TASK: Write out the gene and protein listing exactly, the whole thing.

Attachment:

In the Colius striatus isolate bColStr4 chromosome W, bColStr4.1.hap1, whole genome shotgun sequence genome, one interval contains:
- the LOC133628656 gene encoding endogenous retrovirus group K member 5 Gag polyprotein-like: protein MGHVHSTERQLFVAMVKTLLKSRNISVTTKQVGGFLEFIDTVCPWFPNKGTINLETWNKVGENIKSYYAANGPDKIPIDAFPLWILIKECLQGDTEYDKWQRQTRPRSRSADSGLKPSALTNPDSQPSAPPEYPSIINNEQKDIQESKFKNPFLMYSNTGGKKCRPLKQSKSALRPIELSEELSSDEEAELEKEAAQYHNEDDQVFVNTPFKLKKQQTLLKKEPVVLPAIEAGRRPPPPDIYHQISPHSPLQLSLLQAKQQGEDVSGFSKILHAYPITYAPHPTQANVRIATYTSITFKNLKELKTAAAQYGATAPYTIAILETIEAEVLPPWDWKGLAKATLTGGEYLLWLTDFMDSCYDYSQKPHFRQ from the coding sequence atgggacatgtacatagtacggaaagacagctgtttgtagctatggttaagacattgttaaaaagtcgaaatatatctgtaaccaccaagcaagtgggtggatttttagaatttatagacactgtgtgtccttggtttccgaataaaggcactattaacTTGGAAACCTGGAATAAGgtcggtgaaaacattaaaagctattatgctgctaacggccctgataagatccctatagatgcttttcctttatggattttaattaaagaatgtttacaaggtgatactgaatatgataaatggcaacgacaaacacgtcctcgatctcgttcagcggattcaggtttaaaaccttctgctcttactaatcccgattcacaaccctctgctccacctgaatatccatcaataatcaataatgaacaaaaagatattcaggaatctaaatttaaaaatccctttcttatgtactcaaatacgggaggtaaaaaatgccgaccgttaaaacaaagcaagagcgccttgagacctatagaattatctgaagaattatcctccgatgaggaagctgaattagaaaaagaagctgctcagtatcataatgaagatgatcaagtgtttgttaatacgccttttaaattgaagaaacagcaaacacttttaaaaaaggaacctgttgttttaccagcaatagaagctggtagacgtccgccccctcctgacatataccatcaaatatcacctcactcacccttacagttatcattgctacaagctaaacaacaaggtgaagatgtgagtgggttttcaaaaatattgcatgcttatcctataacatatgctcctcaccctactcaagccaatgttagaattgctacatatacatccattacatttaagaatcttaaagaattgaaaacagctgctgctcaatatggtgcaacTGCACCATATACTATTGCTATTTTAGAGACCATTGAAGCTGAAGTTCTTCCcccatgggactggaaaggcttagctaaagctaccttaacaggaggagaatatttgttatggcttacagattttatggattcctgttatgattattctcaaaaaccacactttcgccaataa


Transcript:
In the Colius striatus isolate bColStr4 chromosome W, bColStr4.1.hap1, whole genome shotgun sequence genome, one interval contains:
- the LOC133628656 gene encoding endogenous retrovirus group K member 5 Gag polyprotein-like: protein MGHVHSTERQLFVAMVKTLLKSRNISVTTKQVGGFLEFIDTVCPWFPNKGTINLETWNKVGENIKSYYAANGPDKIPIDAFPLWILIKECLQGDTEYDKWQRQTRPRSRSADSGLKPSALTNPDSQPSAPPEYPSIINNEQKDIQESKFKNPFLMYSNTGGKKCRPLKQSKSALRPIELSEELSSDEEAELEKEAAQYHNEDDQVFVNTPFKLKKQQTLLKKEPVVLPAIEAGRRPPPPDIYHQISPHSPLQLSLLQAKQQGEDVSGFSKILHAYPITYAPHPTQANVRIATYTSITFKNLKELKTAAAQYGATAPYTIAILETIEAEVLPPWDWKGLAKATLTGGEYLLWLTDFMDSCYDYSQKPHFRQ from the coding sequence atgggacatgtacatagtacggaaagacagctgtttgtagctatggttaagacattgttaaaaagtcgaaatatatctgtaaccaccaagcaagtgggtggatttttagaatttatagacactgtgtgtccttggtttccgaataaaggcactattaacTTGGAAACCTGGAATAAGgtcggtgaaaacattaaaagctattatgctgctaacggccctgataagatccctatagatgcttttcctttatggattttaattaaagaatgtttacaaggtgatactgaatatgataaatggcaacgacaaacacgtcctcgatctcgttcagcggattcaggtttaaaaccttctgctcttactaatcccgattcacaaccctctgctccacctgaatatccatcaataatcaataatgaacaaaaagatattcaggaatctaaatttaaaaatccctttcttatgtactcaaatacgggaggtaaaaaatgccgaccgttaaaacaaagcaagagcgccttgagacctatagaattatctgaagaattatcctccgatgaggaagctgaattagaaaaagaagctgctcagtatcataatgaagatgatcaagtgtttgttaatacgccttttaaattgaagaaacagcaaacacttttaaaaaaggaacctgttgttttaccagcaatagaagctggtagacgtccgccccctcctgacatataccatcaaatatcacctcactcacccttacagttatcattgctacaagctaaacaacaaggtgaagatgtgagtgggttttcaaaaatattgcatgcttatcctataacatatgctcctcaccctactcaagccaatgttagaattgctacatatacatccattacatttaagaatcttaaagaattgaaaacagctgctgctcaatatggtgcaacTGCACCATATACTATTGCTATTTTAGAGACCATTGAAGCTGAAGTTCTTCCcccatgggactggaaaggcttagctaaagctaccttaacaggaggagaatatttgttatggcttacagattttatggattcctgttatgattattctcaaaaaccacactttcgccaataa